It is most unusual to be able to have all of the members of the next generation as directors of a company; it's important to make sure that those who do take up the roles are doing so for the right reasons, as a result of genuine interest, being the best fit, and not just to line up for financial rewards.
Matthew Braithwaite confirms "It is where you bring the next generation on board, if they want to be brought on board. Not everybody wants to be, so it is about acknowledging that and thinking about how you incentivise those who do, but equally recognise the entitlement of those who do not. That is a challenge as well."
It can be challenging to advise the founder on decision-making leading up to the handover process and communicating to children that they do not automatically have a right to work in the business if they are not suitable for it. As families become larger and more diverse, and founders tend to stay in businesses until they are older, this situation is arising with greater frequency, and can easily lead to conflict if the founder and family are not well advised.
Educating the successors
Once successors have been identified, there is an education role to be fulfilled in both advising the next generation about the role they are being lined up for, and preparing them to take the reins. This may mean enhancing their exposure to the operations of the business over time, or organising work experience for them elsewhere in preparation.
The critical role of the adviser
Advisers play an invaluable role in ensuring the successful transition of family businesses between generations. In order to preserve family businesses' best interests, the roundtable concluded that advisers can: facilitate difficult conversations within the family; help to articulate a clear charter for the business; help to clarify the best fit for roles within the business; future-proof the corporate structure; educate the successors on the roles they are lined up for; and ensure equitable incentives are available to family members whether or not directly employed within the business, and without compromising the core business goals.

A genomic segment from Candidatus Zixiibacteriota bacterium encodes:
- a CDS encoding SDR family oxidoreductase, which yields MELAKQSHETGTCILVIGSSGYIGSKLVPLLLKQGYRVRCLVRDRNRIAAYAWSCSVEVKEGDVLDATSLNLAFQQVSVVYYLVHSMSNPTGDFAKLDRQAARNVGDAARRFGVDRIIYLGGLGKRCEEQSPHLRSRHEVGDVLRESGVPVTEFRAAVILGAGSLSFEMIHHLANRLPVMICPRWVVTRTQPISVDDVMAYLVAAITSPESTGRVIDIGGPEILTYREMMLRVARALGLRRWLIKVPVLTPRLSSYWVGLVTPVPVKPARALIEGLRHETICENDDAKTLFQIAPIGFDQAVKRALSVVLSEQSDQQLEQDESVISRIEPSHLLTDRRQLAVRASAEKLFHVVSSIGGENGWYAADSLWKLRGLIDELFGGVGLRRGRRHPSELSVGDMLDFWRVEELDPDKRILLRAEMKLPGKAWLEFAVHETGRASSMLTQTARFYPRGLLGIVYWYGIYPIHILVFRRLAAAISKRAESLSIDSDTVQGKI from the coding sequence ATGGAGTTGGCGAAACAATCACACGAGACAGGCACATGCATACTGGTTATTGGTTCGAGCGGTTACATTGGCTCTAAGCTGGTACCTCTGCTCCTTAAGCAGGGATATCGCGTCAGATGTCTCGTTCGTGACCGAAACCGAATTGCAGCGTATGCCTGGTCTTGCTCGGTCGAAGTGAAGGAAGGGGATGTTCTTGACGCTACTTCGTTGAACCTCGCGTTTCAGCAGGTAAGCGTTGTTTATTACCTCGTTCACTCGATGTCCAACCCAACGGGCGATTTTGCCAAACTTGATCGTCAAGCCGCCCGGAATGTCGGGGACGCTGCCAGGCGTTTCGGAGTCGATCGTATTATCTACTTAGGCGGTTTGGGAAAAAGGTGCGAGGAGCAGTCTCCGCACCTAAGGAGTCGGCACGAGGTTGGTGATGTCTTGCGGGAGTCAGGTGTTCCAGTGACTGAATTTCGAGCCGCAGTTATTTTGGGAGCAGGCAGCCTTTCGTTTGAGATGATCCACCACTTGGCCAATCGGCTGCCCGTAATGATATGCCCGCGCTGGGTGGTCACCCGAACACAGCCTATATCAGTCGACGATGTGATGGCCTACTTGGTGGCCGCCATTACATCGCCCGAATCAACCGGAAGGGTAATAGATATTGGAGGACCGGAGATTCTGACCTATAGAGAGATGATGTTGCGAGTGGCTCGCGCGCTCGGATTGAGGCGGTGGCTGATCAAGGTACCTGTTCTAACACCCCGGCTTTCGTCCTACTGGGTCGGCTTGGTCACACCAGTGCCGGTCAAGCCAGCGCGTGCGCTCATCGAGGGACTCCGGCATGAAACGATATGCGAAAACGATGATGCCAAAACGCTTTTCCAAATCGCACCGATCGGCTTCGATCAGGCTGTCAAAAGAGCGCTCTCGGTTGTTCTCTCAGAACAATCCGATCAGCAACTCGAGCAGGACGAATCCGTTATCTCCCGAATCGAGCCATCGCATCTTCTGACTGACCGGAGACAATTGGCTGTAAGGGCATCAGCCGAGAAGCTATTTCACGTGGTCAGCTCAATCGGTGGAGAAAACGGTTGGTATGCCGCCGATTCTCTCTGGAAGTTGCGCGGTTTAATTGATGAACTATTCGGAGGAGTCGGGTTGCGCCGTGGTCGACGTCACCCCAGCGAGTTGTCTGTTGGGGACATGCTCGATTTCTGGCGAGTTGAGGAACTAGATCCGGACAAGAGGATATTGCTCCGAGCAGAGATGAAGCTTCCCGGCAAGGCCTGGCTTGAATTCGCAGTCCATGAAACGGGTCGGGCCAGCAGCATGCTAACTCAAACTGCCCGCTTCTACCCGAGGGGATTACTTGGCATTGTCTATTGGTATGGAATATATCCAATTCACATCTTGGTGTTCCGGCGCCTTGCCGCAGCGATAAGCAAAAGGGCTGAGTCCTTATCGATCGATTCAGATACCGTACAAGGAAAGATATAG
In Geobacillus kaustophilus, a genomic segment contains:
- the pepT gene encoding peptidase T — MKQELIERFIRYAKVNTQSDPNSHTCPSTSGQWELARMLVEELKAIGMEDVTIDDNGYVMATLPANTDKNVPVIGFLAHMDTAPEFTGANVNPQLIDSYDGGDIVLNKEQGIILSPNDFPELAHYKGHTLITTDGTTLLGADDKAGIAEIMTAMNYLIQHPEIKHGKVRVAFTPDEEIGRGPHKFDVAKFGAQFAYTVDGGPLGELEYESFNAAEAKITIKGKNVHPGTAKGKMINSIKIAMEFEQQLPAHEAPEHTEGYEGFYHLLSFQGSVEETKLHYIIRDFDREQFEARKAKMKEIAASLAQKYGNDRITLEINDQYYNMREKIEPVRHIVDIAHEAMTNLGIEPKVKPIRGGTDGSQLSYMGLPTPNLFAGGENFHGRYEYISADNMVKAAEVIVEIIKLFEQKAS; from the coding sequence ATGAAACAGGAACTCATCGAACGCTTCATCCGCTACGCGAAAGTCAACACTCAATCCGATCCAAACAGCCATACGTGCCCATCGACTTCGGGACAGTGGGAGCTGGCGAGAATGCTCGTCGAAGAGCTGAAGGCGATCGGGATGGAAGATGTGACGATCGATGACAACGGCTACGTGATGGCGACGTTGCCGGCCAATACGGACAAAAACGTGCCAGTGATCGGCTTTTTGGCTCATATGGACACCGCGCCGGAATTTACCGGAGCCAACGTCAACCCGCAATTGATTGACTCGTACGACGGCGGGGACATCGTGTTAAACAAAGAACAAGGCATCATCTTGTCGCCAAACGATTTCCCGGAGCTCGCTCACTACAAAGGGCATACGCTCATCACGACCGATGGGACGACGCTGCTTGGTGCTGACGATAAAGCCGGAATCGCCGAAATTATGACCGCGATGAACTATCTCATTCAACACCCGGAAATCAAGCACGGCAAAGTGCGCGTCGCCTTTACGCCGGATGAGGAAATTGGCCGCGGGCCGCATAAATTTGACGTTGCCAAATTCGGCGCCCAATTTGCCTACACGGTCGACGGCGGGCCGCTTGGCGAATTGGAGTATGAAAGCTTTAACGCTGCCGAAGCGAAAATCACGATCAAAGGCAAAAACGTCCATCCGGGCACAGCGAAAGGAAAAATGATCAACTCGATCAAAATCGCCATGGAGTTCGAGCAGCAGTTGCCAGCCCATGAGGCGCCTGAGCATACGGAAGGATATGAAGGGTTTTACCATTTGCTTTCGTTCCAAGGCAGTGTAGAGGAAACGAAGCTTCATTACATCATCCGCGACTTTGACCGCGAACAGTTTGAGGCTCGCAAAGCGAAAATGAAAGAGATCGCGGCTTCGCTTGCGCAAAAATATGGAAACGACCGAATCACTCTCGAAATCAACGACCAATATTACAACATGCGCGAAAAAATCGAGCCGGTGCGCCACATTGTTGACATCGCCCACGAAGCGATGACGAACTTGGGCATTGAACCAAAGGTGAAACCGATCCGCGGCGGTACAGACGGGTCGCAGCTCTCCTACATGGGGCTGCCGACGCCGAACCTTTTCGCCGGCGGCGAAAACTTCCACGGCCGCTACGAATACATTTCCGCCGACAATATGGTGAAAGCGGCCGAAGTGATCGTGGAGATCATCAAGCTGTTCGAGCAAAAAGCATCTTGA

Management succession is a significant moment in the life of a family business and an issue that requires analysis from the perspectives of family, management, and ownership systems in order to understand the perspectives of the different stakeholders. Advisers can use their experience and knowledge of the family and its business to add immense value and to this critical process.
Advisers, such as Ocorian, are experienced in helping clients through this potential minefield. There is an enormous amount for clients and their families to consider and we can use our knowledge of the family and our technical expertise to help achieve a successful outcome for everyone involved. In order to find out how we can help you with succession planning for your family and your family business, contact me using my profile below or to read more about our private client services, click here.